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October 2014
Issue: June 1, 2010

ONE ON ONE: THE A-TEAM'S SHARLTO COPELY

By: Randi Altman
LOS ANGELES — Sharlto Copely, the South African actor best known for his starring role (his first) in last year’s District 9, has spent most of his adult life behind the scenes as a writer, director, producer, editor and VFX supervisor.

His post production career unofficially began when he was 12 years old, creating VHS-to-VHS recordings. When Copely finished school, his editing tool of choice was Adobe’s Premiere, which has gotten quite a facelift recently thanks to the 64-bit Premiere Pro and its Mercury Playback Engine. I guess you can say that both Sharlto Copely and Premiere Pro have gotten a fresh start recently.

Just before his next film was to release — he is Mad Dog Murdock in the feature version of The A-Team — Copely, who used to own a post company in South Africa and who still has a production company back home, along a with newly-opened one in Los Angeles, took time out to chat with us about his post production past and present. This includes a recent video for the South African Music Awards, where he is in character as Wikus Van De Merwe from District 9, and is on a quest to get fellow countryman Charlize Theron to present an award with him. You can find it on funnyordie.com. He also uses his production and post skills to help him win roles. More on that later.

POST: Does your production and post background help you with acting?
COPELY: “I was very much a filmmaker. I was obsessed with making films and I briefly considered acting when I was in high school, but decided I really wanted control of what I was doing. I wanted to be more of a producer, writer, director. I ended up getting very involved in the business side of things by starting a TV channel in South Africa (Channel 69 Studios). In the visual effects [part of] the company, my primary function was always creative director, and for some of the high-end projects I would edit them myself.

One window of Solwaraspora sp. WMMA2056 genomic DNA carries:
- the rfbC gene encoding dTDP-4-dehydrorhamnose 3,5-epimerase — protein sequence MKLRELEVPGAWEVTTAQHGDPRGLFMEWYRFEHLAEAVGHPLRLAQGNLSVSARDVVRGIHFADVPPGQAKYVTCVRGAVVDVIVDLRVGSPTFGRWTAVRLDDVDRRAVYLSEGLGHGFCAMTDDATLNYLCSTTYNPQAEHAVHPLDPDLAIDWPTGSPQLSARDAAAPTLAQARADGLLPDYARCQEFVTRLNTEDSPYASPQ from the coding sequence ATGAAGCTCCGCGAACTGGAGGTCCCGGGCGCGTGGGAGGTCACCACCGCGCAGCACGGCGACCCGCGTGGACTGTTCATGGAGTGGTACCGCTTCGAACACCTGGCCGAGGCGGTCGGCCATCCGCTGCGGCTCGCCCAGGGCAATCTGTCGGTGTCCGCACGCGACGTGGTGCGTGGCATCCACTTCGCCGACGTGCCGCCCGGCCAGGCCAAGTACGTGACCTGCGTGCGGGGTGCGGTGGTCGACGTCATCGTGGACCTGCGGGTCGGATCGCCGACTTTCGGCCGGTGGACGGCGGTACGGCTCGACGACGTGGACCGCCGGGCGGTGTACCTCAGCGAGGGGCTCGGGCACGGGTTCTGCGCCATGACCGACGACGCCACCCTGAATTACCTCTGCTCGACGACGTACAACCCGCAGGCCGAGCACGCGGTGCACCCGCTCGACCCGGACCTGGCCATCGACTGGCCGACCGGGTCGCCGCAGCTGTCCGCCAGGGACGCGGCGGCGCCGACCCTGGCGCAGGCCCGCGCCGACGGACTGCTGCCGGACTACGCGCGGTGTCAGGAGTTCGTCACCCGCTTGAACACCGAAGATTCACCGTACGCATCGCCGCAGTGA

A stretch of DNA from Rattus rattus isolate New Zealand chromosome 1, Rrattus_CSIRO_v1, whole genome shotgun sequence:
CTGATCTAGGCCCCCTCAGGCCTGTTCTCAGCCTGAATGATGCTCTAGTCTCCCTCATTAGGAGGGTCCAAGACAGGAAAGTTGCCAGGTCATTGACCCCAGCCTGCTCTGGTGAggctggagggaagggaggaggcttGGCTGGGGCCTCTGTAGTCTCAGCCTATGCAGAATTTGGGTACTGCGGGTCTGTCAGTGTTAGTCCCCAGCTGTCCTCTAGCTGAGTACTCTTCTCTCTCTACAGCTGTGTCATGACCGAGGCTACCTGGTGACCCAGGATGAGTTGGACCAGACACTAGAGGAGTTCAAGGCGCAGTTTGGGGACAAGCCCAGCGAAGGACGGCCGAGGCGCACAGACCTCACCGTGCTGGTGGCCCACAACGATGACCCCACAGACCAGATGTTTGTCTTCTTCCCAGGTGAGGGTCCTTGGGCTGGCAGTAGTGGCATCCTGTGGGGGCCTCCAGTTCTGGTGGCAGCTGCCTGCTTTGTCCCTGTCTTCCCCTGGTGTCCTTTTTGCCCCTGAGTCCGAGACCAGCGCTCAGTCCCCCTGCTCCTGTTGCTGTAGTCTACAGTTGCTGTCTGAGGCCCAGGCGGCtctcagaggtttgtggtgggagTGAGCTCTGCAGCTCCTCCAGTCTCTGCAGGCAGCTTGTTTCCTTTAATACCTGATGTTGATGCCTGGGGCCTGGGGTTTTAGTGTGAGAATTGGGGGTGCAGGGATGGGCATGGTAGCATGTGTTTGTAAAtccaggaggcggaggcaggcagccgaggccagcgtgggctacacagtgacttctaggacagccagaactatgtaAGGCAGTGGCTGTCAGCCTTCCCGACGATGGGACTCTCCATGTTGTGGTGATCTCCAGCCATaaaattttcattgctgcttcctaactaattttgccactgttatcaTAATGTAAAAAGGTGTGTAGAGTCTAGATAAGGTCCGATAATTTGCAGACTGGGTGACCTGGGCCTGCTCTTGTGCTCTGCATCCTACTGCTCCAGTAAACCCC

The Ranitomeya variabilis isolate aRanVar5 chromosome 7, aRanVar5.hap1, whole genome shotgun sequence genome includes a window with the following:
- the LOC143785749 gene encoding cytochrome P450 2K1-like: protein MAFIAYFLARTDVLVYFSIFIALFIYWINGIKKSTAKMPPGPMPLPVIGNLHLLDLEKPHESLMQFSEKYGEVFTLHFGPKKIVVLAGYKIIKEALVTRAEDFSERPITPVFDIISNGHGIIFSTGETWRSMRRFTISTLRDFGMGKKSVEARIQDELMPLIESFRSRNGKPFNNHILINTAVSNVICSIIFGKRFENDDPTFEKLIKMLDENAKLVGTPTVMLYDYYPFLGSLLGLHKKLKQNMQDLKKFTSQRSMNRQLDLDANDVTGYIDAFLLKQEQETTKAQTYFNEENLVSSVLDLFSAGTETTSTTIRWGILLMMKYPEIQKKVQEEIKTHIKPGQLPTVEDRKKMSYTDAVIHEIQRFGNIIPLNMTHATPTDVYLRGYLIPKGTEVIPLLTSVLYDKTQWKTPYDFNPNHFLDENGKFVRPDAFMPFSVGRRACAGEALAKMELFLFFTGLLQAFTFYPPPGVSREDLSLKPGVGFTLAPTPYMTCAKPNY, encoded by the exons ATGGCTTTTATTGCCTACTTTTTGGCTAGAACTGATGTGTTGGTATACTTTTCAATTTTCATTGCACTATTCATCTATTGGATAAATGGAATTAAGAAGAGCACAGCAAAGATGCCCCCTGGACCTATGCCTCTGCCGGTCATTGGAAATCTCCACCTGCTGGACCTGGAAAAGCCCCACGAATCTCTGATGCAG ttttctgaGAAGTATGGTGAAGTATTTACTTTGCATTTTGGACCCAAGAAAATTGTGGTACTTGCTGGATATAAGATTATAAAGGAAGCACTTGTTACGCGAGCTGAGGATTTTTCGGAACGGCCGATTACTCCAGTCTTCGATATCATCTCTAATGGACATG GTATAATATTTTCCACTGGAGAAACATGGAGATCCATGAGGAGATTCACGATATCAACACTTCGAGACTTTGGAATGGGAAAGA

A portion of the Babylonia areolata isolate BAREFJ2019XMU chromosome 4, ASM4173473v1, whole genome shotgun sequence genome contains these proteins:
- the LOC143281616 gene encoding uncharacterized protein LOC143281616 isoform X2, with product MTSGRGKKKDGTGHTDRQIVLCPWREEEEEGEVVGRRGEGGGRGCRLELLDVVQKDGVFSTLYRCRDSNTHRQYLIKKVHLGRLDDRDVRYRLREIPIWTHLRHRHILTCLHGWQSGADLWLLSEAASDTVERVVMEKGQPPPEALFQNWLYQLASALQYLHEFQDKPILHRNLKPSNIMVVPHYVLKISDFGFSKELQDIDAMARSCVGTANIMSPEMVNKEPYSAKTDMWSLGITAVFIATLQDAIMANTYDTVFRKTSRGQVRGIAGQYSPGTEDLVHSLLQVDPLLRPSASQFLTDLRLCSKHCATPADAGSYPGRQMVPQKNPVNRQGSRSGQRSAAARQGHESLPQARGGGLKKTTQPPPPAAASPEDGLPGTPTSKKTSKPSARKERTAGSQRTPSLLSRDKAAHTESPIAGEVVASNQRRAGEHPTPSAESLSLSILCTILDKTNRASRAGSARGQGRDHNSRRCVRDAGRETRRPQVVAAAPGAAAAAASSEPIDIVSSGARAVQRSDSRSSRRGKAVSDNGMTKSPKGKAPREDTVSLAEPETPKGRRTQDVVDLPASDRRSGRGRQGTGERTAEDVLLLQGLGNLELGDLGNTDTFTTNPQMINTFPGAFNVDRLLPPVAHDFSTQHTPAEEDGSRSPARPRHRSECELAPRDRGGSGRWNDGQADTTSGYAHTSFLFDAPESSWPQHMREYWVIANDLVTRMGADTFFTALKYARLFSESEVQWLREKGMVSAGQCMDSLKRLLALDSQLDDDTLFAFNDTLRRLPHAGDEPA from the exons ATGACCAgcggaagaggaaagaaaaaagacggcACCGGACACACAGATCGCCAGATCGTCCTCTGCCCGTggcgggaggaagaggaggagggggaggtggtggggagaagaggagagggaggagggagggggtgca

“I knew a lot about the business, but growing up in South Africa and growing up in a business that was still very much in its infancy in some ways, you did everything. And the technology allows that more these days. When we first set up the television station, we set up low-cost digital cameras and shot on DV and things like that; we wanted to broadcast 16x9 images with bars or play  the signal off a PC. We were always on the edge of low-cost production and post production stuff.”

POST: You have worked on different versions of Premiere throughout?
COPLEY: “Yes, pretty much. The only other thing I ever used during the TV station days was Speed Razor software. We used that and Premiere. One of my business partners and myself at the time had one of the first PC-based machines in South Africa that was running Premiere on it. I think it was Premiere 3.”

POST: What attracted you to Premiere over the other editing options?
COPELY: “In the early days, Premiere, was, in my view, the leader in timeline-based nonlinear editing — the main competition was the totally professional Avid system. But the interface was designed for A-B-roll editors, especially in the early days. The later versions of Avid looked more like, in my view, what Premiere had right in the beginning. You felt like the Premiere guys really got where the computerized, digital world was going. It could take in more types of media that Avid couldn’t do; you could export different formats. It was just more friendly for computer people. It was timeline based and you could do more stuff in timeline faster and easier. It was a different way of thinking about editing — A-B roll versus timeline.”

POST: You have already worked with CS5. What do you think of the new version of Premiere Pro with the Mercury engine?
COPLEY: “It really embraced me. A while ago, I was doing a project on CS3 and it was not really delivering the way I wanted, and I was really losing faith in Premiere, to be honest. But this system with 5 on it is pretty impressive. The most noticeable thing was it was so much faster and stable. I haven’t been able to crash it. Although I haven’t really pushed the system as much on bigger projects where you have filters going and text, things that used to give Premiere problems.